The death of Abu Bakr al-Baghdadi, the former leader of ISIS, is a major step towards bringing justice for the victims of his extremist Islamic ideology. However, Christians and Yazidis in Iraq and Syria are still recovering from the genocide they faced at the hands of al-Baghdadi’s henchmen. Many remain displaced in Iraqi Kurdistan, elsewhere in the Middle East, or in Western countries. And many historically Christian and Yazidi villages in Northern Iraq are now occupied by Iranian-backed Popular Mobilization Forces. In addition to these challenges, Iraq’s Christians are joining with their fellow citizens of other faiths in protests against the corruption in Baghdad. Security forces have killed 430 protestors and the Chaldean Catholic patriarch even canceled the church’s public Christmas activities to mourn the lives of those lost.

ADVERTISEMENT

While I am grateful that President TrumpDonald John TrumpRussian sanctions will boomerang States, cities rethink tax incentives after Amazon HQ2 backlash A Presidents Day perspective on the nature of a free press MORE announced $50 million in aid for Christians in Syria, I remain deeply concerned about Syrian Christians and encourage the U.S. government to bolster American engagement in the region and be more proactive in supporting Christians there.

Turkey continues to be a foe to Middle Eastern Christians. I was not surprised to see Turkey once more committing ethnic cleansing and targeting Christian communities in Northeast Syria this year. Turkish government interference in the independence of the Armenian and Ecumenical Patriarchates, desecration of churches in Occupied Cyprus, oppression of Syriac Christians native to their southeastern region, and reckless actions in Northeast Syria all underscore this point.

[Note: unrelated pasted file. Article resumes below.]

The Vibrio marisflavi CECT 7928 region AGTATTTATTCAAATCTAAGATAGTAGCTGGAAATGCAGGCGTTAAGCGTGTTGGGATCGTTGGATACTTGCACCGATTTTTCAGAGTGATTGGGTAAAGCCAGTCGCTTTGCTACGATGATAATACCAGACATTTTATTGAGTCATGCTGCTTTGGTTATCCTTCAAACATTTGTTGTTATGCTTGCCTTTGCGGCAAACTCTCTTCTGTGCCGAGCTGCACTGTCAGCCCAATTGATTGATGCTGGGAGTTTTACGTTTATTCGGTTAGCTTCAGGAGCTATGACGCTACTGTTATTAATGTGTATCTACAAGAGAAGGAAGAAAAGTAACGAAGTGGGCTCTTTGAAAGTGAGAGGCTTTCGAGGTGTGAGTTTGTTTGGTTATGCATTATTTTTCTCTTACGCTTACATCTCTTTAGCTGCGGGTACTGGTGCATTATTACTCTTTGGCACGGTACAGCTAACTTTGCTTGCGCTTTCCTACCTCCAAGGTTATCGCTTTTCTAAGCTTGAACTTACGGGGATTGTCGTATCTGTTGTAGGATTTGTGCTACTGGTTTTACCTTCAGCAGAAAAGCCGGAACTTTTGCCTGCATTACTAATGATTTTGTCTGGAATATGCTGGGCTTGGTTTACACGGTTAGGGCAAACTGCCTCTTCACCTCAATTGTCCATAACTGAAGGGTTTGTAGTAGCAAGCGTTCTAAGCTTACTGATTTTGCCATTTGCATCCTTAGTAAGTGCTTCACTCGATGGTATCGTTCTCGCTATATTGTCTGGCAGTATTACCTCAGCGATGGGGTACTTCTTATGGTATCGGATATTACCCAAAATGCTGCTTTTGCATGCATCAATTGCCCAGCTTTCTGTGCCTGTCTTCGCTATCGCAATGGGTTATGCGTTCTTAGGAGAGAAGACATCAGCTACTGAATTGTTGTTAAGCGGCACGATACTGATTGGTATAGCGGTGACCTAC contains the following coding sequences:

On Dec. 12, the Senate unanimously voted to recognize the Armenian Christian genocide, a dark chapter in the history of Turkey that witnessed the massacre of millions of Armenians and other Middle Eastern Christians. The House of Representatives also recognized the Armenian Christian genocide in October.

The Trump administration has made religious freedom a foreign policy priority at an unprecedented level, through the now-annual State Department Ministerial to Advance Religious Freedom and its elevation of the issue at the United Nations. Recognizing the Armenian genocide would be a capstone achievement in the administration’s efforts to support Middle Eastern Christians.

Lastly, I want to touch on Lebanon, as an example of hope. St. Pope John Paul II said that Lebanon is a powerful message of coexistence between people of different faiths. Today, Lebanon is suffering from an economic crisis and government corruption. I am inspired to see Lebanese of all faiths joining hands and calling for government reforms. Lebanon truly has come a long way since the 20-year civil war that divided its people along sectarian lines. The fact that many Lebanese people, from all religions, have united for a peaceful revolution gives me hope for Christians elsewhere in the Middle East and in other countries where they are persecuted. Lebanon is the last bastion of Christianity in the Middle East, where Christians feel safe and have equal rights. This is the message of coexistence that the pope praised and proof that Christians can achieve equal rights and live in peace, even in countries where they face persecution today.

There are rays of hope breaking through the dark cloud of Christian persecution, but it is a long journey requiring both financial and diplomatic support to stem the violence and promote the change towards equality and multi-religious coexistence.

Toufic Baaklini is president and chairman of the board of directors of In Defense of Christians. He has committed years of service to preserving the historic Christian communities of the Middle East. To that end, he has testified before Congress, briefed officials at the State Department and National Security Council, and met with other high-ranking leaders.